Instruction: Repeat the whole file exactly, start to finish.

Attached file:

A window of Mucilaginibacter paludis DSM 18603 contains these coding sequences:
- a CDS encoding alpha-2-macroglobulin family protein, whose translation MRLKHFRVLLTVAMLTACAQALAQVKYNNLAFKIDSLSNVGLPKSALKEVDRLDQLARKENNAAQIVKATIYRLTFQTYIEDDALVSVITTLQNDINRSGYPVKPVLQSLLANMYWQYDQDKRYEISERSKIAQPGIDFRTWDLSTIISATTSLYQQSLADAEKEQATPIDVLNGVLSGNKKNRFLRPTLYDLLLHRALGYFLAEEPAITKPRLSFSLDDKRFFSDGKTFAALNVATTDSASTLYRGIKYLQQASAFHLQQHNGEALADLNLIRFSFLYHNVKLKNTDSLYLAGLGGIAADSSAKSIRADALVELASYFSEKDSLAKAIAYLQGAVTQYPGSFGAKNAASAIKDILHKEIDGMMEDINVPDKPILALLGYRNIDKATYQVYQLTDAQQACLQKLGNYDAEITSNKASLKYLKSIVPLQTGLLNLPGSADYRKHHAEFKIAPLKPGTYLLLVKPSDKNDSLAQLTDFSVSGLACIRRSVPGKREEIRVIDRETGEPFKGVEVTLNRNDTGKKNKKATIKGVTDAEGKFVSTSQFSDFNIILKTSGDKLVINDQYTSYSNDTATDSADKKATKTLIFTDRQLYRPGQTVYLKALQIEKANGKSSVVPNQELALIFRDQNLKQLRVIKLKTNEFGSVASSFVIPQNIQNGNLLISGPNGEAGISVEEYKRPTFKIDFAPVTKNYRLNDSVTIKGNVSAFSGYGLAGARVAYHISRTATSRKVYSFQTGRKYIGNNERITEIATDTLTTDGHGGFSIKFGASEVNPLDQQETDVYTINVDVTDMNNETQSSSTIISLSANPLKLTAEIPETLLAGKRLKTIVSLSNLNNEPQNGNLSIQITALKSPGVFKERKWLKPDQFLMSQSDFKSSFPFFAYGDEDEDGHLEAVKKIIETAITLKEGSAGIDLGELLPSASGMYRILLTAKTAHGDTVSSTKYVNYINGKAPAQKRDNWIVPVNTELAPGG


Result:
A window of Mucilaginibacter paludis DSM 18603 contains these coding sequences:
- a CDS encoding alpha-2-macroglobulin family protein, whose translation MRLKHFRVLLTVAMLTACAQALAQVKYNNLAFKIDSLSNVGLPKSALKEVDRLDQLARKENNAAQIVKATIYRLTFQTYIEDDALVSVITTLQNDINRSGYPVKPVLQSLLANMYWQYDQDKRYEISERSKIAQPGIDFRTWDLSTIISATTSLYQQSLADAEKEQATPIDVLNGVLSGNKKNRFLRPTLYDLLLHRALGYFLAEEPAITKPRLSFSLDDKRFFSDGKTFAALNVATTDSASTLYRGIKYLQQASAFHLQQHNGEALADLNLIRFSFLYHNVKLKNTDSLYLAGLGGIAADSSAKSIRADALVELASYFSEKDSLAKAIAYLQGAVTQYPGSFGAKNAASAIKDILHKEIDGMMEDINVPDKPILALLGYRNIDKATYQVYQLTDAQQACLQKLGNYDAEITSNKASLKYLKSIVPLQTGLLNLPGSADYRKHHAEFKIAPLKPGTYLLLVKPSDKNDSLAQLTDFSVSGLACIRRSVPGKREEIRVIDRETGEPFKGVEVTLNRNDTGKKNKKATIKGVTDAEGKFVSTSQFSDFNIILKTSGDKLVINDQYTSYSNDTATDSADKKATKTLIFTDRQLYRPGQTVYLKALQIEKANGKSSVVPNQELALIFRDQNLKQLRVIKLKTNEFGSVASSFVIPQNIQNGNLLISGPNGEAGISVEEYKRPTFKIDFAPVTKNYRLNDSVTIKGNVSAFSGYGLAGARVAYHISRTATSRKVYSFQTGRKYIGNNERITEIATDTLTTDGHGGFSIKFGASEVNPLDQQETDVYTINVDVTDMNNETQSSSTIISLSANPLKLTAEIPETLLAGKRLKTIVSLSNLNNEPQNGNLSIQITALKSPGVFKERKWLKPDQFLMSQSDFKSSFPFFAYGDEDEDGHLEAVKKIIETAITLKEGSAGIDLGELLPSASGMYRILLTAKTAHGDTVSSTKYVNYINGKAPAQKRDNWIVPVNTELAPGG